DC Entertainment has announced its long-awaited relocation plan that is designed to integrate the company more completely with its Hollywood-based Warner Bros. parent company, a process that began with the creation of DC Entertainment last September (see “Warner Forms DC Entertainment”).  DC, which has long had offices for movie development in California, is about to become a whole lot more bi-coastal under the new scheme, which will “relocate its business functions relating to and supporting multi-media and digital content production to Burbank, California.” 


According to the press release: “The relocation process is scheduled to be completed by the end of 2011, with DCE’s businesses related to the development and production of feature films, television, digital media, video games and consumer products as well as the company’s administrative functions relocating to a Warner Bros.-managed property in Burbank.”


DC’s publishing operations will stay in New York City where the nation’s oldest comic book publisher has been holding forth for 75 years.  The fact that DC's publishing operation is staying in New York is a definite win for the editorial staff, which has deep roots in the area, and it will also help the Big Apple retain its position as the comic book publishing capital of North America.  But it will be a stripped down operation that remains on the East Coast with DC Direct, the company's potentially huge digital content operations, and most of the publisher’s major administrative functions moving to California.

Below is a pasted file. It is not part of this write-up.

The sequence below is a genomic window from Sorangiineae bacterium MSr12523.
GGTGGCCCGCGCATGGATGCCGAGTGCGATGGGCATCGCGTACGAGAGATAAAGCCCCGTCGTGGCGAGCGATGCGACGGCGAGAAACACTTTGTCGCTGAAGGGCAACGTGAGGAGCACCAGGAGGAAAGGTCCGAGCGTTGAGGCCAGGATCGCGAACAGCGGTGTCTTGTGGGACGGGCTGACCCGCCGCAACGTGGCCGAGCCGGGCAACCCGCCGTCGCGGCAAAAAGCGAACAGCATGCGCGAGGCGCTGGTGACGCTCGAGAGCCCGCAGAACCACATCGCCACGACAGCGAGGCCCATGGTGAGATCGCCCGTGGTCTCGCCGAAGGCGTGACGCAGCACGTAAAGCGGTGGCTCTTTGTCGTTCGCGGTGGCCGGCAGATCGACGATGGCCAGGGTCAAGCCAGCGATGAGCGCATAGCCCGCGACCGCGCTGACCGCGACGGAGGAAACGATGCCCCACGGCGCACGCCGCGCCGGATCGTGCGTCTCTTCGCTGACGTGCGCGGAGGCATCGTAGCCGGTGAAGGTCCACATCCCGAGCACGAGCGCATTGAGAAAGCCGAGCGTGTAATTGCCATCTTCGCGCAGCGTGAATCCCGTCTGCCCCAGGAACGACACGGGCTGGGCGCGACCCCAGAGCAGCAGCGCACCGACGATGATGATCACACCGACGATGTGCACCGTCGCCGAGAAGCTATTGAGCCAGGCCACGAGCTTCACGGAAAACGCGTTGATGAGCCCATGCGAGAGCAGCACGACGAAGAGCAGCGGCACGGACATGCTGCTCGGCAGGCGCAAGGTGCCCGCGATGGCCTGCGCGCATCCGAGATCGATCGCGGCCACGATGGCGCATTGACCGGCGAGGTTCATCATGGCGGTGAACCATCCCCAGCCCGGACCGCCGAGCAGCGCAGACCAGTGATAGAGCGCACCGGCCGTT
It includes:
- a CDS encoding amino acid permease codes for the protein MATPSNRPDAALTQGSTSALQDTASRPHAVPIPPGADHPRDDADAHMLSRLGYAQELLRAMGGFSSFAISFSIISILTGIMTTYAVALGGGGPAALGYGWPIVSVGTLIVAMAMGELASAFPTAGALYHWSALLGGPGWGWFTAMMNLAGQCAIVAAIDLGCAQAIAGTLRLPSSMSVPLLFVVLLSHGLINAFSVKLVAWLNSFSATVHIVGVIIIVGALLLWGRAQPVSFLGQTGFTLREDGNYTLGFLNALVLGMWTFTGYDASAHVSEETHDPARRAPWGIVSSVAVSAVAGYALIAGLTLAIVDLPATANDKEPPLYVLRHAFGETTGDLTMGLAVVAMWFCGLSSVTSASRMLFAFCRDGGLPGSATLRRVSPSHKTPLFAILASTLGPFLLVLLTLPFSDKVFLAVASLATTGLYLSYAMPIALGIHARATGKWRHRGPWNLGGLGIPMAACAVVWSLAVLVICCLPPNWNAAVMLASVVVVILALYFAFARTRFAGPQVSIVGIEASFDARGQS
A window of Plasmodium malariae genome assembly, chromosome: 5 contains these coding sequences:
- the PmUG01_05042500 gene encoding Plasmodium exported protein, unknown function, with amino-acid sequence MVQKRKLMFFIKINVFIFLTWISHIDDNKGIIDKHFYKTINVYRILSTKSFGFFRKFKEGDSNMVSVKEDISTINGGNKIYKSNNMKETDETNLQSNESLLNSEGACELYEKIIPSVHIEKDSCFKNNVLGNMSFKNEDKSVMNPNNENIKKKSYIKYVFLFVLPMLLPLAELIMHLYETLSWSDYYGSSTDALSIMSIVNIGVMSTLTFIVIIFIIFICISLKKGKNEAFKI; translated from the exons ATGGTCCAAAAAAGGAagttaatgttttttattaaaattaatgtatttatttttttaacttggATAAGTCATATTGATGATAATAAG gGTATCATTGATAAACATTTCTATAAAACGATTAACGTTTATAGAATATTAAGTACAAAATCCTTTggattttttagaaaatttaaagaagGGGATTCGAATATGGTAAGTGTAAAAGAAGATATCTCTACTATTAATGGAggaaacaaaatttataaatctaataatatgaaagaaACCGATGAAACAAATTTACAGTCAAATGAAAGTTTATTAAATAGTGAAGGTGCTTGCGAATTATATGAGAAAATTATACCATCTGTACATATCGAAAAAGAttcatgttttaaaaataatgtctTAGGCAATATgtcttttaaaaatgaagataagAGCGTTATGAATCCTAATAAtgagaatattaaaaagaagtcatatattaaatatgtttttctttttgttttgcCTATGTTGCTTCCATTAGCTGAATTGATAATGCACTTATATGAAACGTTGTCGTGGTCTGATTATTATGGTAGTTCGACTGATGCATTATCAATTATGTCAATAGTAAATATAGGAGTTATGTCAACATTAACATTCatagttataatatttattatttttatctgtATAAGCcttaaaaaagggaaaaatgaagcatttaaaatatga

DC’s President Diane Nelson sees the restructuring as a win-win: “These organizational changes reinforce the strengths of DC’s greatest legacies – most importantly its people and its creative talent – and offer greater opportunity for maximum growth, success and efficiency in the future.  Our two offices will stretch and build their respective areas of focus, while prioritizing and aggressively striving to connect and cooperate more strongly than ever before between them and with their colleagues at Warner Bros.”


Time zones be damned, Warner Bros. President Jeff Robinov to whom Nelson reports, also believes that the bi-coastal company will be able function effectively: “This strategic business realignment allows us to fully integrate and expand the DC brand in feature films as well as across multiple distribution platforms of Warner Bros. and Time Warner.  We are creating a seamless, cohesive unit that will bring even more great characters and content to consumers everywhere.”